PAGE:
Like all journeyman actors, Kennedy worked in every possible genre, from high-gloss thrillers like “Charade” and “Mirage” (1965) to low-budget horror flicks like “Strait-Jacket” (1964) and scores of Westerns, including the John Wayne classic, “The Sons of Katie Elder” (1965). Kennedy’s on-screen roles continued to subsist largely of tough, loud-mouthed rogues and authority figures, though there were occasional forays into more sympathetic parts, like the compassionate Union officer in the anti-war film “Shenandoah” (1965), starring his acting idol, Jimmy Stewart.
Kennedy’s onscreen assignments continued to grow in stature throughout the 1960s. He reunited with Stewart in the air crash drama “Flight of the Phoenix” (1966), then lent solid support to such major players as Lee Marvin, John Cassavetes and Robert Ryan in “The Dirty Dozen” (1967), as well as Michael Caine and Jane Fonda in “Hurry Sundown” (1967). That same year, the 42-year-old actor finally landed his big break as Paul Newman’s chain-gang antagonist and eventual companion in Stuart Rosenberg’s “Cool Hand Luke” (1967). The role afforded Kennedy a rare opportunity to show all the colors in his acting palette – menacing at first, but later thoughtful, repentant and even worshipful towards Newman’s unbreakable convict. The turn won Kennedy an Academy Award for Best Supporting Actor in 1967, and ushered him to the forefront of the screen acting community.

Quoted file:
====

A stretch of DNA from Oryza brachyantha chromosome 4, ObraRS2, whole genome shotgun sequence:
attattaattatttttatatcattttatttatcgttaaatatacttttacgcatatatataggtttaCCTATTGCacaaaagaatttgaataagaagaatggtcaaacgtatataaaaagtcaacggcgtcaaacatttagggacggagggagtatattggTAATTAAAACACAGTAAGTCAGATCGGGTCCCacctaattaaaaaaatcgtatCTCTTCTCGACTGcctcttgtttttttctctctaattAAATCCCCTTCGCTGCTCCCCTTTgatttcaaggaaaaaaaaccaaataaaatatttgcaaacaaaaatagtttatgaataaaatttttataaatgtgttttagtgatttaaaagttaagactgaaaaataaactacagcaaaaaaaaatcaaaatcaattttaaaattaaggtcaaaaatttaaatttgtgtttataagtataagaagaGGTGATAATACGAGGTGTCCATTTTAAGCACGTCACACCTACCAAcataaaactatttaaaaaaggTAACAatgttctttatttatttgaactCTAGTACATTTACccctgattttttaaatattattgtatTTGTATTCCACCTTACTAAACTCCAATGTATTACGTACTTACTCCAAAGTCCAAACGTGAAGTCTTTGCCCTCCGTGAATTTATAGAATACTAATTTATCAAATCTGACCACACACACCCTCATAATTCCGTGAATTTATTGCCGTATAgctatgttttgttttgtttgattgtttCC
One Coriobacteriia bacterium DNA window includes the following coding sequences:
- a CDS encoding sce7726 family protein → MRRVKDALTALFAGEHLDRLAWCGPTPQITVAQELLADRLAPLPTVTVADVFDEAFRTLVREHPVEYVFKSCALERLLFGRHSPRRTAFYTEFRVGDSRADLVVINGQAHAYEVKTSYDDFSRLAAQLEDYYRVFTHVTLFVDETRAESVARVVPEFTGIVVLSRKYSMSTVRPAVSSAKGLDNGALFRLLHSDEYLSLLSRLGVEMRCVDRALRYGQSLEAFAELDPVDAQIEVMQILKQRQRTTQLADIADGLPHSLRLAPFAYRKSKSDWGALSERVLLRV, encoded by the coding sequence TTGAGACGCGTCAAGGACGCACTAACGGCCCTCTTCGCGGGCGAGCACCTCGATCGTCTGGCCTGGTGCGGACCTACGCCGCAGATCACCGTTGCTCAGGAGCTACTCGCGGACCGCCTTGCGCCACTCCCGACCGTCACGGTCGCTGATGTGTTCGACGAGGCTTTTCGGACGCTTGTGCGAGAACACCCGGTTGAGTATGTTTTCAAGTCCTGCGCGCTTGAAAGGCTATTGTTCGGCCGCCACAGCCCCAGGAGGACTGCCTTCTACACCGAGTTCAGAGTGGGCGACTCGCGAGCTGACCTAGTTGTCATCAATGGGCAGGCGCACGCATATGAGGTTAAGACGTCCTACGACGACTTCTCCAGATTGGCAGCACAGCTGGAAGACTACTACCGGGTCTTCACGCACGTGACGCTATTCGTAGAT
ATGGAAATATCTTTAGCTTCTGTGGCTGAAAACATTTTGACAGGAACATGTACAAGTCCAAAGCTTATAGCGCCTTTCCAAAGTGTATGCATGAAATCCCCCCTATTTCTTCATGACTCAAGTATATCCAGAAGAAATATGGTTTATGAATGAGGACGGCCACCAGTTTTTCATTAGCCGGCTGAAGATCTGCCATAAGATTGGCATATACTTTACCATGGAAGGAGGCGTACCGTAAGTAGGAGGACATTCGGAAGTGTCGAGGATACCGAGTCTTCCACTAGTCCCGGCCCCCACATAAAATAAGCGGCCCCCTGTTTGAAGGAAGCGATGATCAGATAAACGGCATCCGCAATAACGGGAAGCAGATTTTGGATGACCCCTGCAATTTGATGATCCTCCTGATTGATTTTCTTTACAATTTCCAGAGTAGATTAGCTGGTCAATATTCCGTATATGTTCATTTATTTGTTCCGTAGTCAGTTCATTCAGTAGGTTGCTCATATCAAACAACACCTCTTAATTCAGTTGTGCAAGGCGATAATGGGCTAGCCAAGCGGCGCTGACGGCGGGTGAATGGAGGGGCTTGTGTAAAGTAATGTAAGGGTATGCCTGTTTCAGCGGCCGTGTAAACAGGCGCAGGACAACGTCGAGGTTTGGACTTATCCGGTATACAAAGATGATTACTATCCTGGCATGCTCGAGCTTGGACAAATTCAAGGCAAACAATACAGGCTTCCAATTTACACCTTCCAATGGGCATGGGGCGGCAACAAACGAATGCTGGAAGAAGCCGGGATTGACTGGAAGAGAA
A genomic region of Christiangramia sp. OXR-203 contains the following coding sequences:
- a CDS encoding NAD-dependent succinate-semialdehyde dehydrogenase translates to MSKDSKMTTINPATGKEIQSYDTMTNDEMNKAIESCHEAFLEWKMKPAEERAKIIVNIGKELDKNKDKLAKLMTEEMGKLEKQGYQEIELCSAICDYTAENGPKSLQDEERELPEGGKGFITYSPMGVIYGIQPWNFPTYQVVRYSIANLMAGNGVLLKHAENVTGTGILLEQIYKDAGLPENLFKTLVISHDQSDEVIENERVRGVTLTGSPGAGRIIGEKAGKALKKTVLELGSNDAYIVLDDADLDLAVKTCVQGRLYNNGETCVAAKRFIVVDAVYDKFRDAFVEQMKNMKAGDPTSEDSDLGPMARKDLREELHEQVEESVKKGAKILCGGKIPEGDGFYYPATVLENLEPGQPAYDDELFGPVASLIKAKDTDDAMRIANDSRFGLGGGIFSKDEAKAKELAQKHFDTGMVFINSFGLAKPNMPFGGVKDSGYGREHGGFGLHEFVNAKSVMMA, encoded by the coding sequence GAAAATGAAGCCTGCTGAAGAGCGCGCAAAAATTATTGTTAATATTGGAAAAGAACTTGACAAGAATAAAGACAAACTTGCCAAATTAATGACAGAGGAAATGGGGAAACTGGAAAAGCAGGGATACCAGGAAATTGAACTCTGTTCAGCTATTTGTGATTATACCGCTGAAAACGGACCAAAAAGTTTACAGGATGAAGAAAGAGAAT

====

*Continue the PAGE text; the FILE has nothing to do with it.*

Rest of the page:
By 1970, Kennedy had finally broken out of the supporting acting mold to land his first lead in “Guns of the Magnificent Seven” (1970), as the gun for hire played by Yul Brynner in “The Magnificent Seven” (1960). That same year, he made his first appearance as dogged airplane mechanic Joe Patroni in the glossy disaster drama, “Airport” (1970). After receiving a Golden Globe Award for Best Supporting Actor, Kennedy revisited the character in its three ludicrous sequels, “Airport 1975” (1975), “Airport ’77” (1977) and “The Concorde: Airport ’79” (1979), in which Patroni finally got to pilot a doomed flight. There were also impressive appearances opposite Clint Eastwood – once as his nemesis in “Thunderbolt and Lightfoot” (1973) and later as his ally in “The Eiger Sanction” (1975) – and a single-season stint as a fair-minded beat cop on the TV series, “The Blue Knight” (CBS, 1975-76).